“I had business units saying ‘Look, I just want a seat for my associates,’” Bandman said. “We added seats and assigned conference rooms to teams, but even with good controls like an approval process for rooms, it was not surprising that every request was business critical. Over 45 percent of collaborative space was 100 percent occupied all of the time.”

According to Bandman, the senior leadership is her biggest support for the initiative to reach a 200 RSF seat target with a desk share ratio of 1.3 to 1. The plan will involve furniture that the employees can quickly reconfigure themselves depending on a project’s given needs. Capital One also plans to bring back the ‘quiet zones’ that they did away with when space was scarce. A distraction-free zone becomes a necessity when work spaces become smaller, more open and more collaborative. Her team also invested in tools, such as an instant messaging system with desktop video, allowing employees to be more mobile. Small meeting rooms for 12 – 18 employees called ‘speed pods’ were added. A team calls the space home for three to six weeks while completing a project and then they move on. The most important thing that Bandman stressed was to let employees know that change is coming.

“This is not something that you can bring online overnight. We reinforced the notion that help was on the way by launching a communication program which helped to calm things down on the business side,” Bandman added. “There is a great benefit in communicating that you are addressing long-term spatial needs as early in the process as possible.”


Robert Maynard, senior program manager at GlaxoSmithKline, was directly responsible for giving the flexible workspace treatment to 2 million square feet of office and lab space. He was able to provide the audience with a clear ‘before’ and ‘after’ point of view.

“Our traditional model was 200 square feet per person, but you have to understand that at the time we were making money hand over fist,” Maynard said. “In 1997 we did studies on how space was utilized and found that 35 percent of space was left empty every day. The higher the pay grade, the higher the vacancy.”

The first approach at fixing the traditional model of space is what Maynard called the ‘hybrid approach’. His team eliminated offices for managers and decreased the size of director offices from 12’x16’ to 9’x11’. The end result was a space averaging 125 square feet per person with lowered partitions, quiet spaces and small meeting rooms. His team did a quarter million square feet in renovations in the model. While the space was much more efficient, there was not as much communication and collaboration as Maynard and his team had hoped for—mainly due to the fact that the directors and vice presidents still tried to hide out in their largely opaque offices. Luckily, he had executive support in the form on a mandate that required all new renovations to have flexible space.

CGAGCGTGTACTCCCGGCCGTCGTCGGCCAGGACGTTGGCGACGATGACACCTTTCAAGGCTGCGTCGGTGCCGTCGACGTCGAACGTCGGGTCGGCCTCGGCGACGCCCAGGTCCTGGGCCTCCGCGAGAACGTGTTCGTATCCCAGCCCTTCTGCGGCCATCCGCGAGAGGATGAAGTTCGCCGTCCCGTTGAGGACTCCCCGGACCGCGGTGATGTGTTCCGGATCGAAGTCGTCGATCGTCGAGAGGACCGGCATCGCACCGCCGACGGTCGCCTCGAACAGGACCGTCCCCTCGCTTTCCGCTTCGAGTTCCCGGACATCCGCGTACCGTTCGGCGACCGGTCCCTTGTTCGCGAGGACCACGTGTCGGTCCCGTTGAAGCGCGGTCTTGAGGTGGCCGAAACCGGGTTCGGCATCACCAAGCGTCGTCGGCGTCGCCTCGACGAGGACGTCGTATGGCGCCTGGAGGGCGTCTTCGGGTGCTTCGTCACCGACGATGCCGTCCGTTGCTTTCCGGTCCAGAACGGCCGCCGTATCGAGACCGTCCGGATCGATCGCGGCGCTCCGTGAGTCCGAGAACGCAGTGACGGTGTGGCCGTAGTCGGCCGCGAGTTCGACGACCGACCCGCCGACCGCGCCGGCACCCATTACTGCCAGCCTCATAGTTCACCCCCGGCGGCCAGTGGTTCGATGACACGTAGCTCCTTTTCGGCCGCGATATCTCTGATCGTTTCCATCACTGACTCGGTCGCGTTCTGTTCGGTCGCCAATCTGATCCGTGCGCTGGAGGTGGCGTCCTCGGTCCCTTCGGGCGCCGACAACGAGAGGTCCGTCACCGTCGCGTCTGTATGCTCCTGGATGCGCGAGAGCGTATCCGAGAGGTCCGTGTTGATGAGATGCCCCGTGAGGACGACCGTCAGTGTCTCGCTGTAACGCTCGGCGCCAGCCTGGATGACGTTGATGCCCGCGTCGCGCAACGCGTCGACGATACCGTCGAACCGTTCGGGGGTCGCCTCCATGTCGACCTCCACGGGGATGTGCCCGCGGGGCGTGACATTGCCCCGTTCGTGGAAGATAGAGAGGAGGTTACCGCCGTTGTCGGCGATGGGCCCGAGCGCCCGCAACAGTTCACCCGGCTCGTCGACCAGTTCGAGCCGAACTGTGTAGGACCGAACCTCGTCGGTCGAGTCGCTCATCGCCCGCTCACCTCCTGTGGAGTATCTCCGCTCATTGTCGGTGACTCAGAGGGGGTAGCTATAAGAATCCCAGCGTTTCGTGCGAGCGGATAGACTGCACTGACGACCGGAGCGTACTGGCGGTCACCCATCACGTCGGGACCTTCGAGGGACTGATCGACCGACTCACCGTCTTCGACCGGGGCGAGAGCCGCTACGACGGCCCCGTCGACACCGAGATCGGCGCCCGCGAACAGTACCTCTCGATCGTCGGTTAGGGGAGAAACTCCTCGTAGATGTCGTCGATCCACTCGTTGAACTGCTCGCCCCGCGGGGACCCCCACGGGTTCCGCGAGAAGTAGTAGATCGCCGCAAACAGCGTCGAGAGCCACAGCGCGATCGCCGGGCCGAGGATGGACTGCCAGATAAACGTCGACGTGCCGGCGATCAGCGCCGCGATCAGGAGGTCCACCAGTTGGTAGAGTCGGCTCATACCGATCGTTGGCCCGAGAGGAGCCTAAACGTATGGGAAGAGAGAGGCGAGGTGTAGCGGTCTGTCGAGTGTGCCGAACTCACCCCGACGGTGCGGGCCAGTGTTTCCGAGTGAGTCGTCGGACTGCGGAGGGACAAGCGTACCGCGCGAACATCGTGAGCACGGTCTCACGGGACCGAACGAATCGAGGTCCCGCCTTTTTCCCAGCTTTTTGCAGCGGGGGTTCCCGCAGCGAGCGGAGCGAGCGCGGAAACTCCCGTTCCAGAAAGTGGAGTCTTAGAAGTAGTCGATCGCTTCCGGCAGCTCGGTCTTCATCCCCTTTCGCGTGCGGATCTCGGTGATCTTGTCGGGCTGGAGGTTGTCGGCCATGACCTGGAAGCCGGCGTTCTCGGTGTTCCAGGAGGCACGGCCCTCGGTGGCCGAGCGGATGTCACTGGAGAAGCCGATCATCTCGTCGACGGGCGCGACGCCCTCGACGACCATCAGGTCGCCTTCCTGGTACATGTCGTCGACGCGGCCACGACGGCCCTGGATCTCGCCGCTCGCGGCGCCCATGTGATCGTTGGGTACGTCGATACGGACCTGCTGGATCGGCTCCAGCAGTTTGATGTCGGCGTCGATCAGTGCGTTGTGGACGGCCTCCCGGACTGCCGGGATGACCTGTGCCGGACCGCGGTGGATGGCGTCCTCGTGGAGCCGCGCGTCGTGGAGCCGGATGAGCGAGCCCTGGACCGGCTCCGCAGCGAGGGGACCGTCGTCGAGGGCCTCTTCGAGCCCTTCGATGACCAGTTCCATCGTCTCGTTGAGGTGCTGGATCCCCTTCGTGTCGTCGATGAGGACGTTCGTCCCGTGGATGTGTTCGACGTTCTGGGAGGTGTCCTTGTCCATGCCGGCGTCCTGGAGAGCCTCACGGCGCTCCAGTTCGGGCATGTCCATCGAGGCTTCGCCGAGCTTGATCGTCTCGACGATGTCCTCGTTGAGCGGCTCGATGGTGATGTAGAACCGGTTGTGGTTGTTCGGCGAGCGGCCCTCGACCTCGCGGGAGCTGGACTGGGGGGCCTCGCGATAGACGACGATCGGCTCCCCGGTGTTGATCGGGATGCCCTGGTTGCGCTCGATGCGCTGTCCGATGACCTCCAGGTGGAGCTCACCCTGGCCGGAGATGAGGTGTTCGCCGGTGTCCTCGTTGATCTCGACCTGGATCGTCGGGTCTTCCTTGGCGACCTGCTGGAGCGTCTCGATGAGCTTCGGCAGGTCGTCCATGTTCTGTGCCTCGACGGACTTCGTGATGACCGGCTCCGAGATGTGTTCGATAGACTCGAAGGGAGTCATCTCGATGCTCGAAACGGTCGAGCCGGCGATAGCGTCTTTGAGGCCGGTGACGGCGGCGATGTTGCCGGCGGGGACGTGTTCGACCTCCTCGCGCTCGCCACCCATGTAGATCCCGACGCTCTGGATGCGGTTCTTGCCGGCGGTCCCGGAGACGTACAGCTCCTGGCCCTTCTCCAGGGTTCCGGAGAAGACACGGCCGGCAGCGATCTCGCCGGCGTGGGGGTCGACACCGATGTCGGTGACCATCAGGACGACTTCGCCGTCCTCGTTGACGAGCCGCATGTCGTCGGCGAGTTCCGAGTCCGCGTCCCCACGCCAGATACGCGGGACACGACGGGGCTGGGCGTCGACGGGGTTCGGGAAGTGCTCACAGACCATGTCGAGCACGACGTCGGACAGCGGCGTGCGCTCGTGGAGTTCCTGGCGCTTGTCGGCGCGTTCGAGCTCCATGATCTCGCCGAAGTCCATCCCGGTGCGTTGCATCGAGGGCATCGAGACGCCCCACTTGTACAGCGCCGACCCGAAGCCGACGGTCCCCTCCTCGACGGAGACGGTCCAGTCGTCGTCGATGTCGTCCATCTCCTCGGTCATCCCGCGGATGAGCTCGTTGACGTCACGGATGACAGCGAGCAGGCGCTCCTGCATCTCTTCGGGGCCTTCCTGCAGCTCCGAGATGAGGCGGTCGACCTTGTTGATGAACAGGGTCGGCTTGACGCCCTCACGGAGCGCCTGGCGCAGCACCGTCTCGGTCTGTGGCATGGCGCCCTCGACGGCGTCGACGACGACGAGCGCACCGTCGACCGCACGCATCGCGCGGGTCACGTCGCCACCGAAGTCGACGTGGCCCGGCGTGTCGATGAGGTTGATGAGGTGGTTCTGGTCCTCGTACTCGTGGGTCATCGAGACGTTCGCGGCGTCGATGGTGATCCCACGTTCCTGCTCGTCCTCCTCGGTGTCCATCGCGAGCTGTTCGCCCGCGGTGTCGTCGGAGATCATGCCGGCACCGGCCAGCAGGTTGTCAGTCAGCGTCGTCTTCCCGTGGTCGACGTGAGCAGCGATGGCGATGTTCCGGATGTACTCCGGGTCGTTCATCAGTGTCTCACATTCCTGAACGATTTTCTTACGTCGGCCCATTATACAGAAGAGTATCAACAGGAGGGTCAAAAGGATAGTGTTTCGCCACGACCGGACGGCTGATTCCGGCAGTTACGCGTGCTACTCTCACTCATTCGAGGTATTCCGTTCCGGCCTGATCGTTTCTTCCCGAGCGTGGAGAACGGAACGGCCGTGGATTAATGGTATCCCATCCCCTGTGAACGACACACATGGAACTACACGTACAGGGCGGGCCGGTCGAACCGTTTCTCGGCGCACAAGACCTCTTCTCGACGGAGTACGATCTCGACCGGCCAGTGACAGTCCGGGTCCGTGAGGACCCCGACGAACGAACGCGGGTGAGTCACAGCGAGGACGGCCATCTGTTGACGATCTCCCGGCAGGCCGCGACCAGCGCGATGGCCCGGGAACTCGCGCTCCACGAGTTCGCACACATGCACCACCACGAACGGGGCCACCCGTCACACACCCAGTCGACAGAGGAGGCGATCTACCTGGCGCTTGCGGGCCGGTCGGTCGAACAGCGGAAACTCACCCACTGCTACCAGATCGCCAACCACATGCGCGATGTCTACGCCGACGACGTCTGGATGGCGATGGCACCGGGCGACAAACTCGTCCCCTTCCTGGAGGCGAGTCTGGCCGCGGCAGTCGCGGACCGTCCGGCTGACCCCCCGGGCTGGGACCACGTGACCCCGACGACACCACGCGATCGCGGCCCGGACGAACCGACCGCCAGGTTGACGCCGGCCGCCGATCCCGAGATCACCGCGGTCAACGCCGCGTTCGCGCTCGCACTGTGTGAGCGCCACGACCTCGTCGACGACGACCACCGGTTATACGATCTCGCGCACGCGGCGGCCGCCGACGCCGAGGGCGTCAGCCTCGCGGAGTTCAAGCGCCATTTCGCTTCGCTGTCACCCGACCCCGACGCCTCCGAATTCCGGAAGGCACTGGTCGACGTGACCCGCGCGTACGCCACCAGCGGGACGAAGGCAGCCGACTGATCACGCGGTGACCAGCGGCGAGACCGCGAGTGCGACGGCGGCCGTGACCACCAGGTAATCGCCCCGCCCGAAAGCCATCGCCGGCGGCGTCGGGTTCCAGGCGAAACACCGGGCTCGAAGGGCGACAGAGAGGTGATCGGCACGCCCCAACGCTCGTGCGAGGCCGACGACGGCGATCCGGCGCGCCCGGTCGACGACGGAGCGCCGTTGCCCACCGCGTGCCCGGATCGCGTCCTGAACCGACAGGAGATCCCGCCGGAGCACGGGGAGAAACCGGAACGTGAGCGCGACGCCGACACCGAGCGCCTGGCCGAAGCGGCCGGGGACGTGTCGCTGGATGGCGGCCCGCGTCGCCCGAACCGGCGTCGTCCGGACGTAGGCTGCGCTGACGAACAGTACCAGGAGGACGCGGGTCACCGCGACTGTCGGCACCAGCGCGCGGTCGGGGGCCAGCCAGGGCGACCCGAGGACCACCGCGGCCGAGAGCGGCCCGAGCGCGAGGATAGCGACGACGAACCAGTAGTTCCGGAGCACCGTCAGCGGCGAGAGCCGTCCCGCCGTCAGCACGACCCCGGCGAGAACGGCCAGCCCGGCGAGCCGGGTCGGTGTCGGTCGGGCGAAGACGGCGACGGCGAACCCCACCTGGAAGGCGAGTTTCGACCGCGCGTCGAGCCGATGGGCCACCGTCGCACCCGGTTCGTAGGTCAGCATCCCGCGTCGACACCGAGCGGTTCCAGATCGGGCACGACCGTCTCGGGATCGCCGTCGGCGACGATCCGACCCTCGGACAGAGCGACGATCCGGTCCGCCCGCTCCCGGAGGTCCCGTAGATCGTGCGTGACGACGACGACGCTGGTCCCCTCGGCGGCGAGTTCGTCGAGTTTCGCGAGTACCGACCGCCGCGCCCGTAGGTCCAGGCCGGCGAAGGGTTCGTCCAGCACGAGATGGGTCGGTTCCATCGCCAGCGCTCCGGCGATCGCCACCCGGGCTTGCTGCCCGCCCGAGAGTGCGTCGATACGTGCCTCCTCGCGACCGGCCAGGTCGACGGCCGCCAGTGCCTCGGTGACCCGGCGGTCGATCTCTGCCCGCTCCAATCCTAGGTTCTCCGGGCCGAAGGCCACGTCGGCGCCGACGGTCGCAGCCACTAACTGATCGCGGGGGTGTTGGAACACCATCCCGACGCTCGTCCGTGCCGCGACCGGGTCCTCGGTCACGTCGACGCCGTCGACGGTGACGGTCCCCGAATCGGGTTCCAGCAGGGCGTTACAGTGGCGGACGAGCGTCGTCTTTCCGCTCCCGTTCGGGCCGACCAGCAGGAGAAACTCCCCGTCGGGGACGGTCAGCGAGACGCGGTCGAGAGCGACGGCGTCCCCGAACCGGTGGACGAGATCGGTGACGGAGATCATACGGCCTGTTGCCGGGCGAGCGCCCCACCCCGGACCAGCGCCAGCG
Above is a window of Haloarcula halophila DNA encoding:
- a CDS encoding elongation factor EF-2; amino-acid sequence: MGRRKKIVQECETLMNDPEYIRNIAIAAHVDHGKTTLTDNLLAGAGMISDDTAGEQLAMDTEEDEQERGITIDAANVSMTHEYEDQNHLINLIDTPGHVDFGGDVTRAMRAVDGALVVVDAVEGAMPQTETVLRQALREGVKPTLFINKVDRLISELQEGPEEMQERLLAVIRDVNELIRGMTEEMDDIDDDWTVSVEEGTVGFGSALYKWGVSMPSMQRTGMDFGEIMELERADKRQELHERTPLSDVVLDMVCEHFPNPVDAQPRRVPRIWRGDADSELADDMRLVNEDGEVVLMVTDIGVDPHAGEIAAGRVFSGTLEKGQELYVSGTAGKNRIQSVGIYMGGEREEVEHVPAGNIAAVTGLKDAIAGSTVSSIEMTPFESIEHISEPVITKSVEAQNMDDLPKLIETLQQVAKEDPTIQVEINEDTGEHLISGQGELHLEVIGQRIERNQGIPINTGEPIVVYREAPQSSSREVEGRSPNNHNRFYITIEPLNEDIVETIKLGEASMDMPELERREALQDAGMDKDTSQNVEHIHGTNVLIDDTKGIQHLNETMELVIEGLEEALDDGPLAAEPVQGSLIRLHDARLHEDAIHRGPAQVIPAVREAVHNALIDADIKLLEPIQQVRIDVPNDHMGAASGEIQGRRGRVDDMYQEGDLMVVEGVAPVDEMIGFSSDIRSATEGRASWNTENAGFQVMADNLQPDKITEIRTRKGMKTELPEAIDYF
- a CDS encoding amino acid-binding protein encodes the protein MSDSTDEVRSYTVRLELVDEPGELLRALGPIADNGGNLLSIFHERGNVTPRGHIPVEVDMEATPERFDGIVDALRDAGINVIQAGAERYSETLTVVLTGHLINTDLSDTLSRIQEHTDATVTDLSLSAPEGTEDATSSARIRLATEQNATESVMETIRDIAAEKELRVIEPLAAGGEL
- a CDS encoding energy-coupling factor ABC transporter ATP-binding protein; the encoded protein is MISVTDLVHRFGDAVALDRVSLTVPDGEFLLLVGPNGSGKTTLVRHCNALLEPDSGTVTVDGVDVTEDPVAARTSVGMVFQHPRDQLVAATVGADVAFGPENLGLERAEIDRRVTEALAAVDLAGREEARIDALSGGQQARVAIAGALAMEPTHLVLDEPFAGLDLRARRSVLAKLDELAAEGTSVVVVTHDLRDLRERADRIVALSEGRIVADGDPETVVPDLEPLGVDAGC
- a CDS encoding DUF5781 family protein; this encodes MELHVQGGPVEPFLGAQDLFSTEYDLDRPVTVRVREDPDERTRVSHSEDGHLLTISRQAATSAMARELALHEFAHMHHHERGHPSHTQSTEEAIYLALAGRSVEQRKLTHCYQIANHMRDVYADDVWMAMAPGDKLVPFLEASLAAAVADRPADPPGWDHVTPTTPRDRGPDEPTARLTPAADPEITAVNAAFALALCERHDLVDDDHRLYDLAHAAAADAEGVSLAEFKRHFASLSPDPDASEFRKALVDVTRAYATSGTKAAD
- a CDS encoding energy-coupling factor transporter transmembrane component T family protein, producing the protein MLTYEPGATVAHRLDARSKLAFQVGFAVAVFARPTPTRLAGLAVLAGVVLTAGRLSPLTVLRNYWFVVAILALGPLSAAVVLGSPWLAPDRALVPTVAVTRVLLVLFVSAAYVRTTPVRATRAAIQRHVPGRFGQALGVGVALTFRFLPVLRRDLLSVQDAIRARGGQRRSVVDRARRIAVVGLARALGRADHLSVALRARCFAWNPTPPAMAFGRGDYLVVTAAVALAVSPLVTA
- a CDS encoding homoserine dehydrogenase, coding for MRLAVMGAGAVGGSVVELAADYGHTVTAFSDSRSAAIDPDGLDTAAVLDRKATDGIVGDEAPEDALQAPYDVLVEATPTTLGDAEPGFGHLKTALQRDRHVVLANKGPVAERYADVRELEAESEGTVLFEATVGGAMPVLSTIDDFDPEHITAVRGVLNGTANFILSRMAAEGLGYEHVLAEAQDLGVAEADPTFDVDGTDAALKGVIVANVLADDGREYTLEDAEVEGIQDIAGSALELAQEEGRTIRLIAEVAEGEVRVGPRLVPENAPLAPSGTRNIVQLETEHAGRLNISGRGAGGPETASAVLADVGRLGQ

In 2009 he decided to do something about the collaboration problem when 1,500 administration staff and 300 lab staff were relocated into a 1.37 million-square-foot space. All the offices received glass walls. The new target figures were 108 square feet per person. Each admin employee received one 3-foot file drawer. Desk spaces were shared at a minimum ratio of 10 people per eight seats. Monitors and video conferencing was added to all meeting rooms. Height adjustable tables represented 60 percent of the desk space so employees could work standing up. The space was made 100 percent wireless and employs a distributed antenna system to ensure there is not a single dead zone for cell service. The plan even included a south masking system that generates sound in the human speech range that self adjusts to ramp up in the morning and fall in the afternoon. The devices actually make it so that a worker cannot understand a conversion being held a few feet away from their seat. If they cannot understand the conversation, their brain cannot become engaged and distracted.

“When they moved into the new environment, some people met each other for the first time after having worked in the same building for several years,” Maynard said. “The group became much more collaborative. We saw email usages drop by 45 percent. That is a lot of saved time.”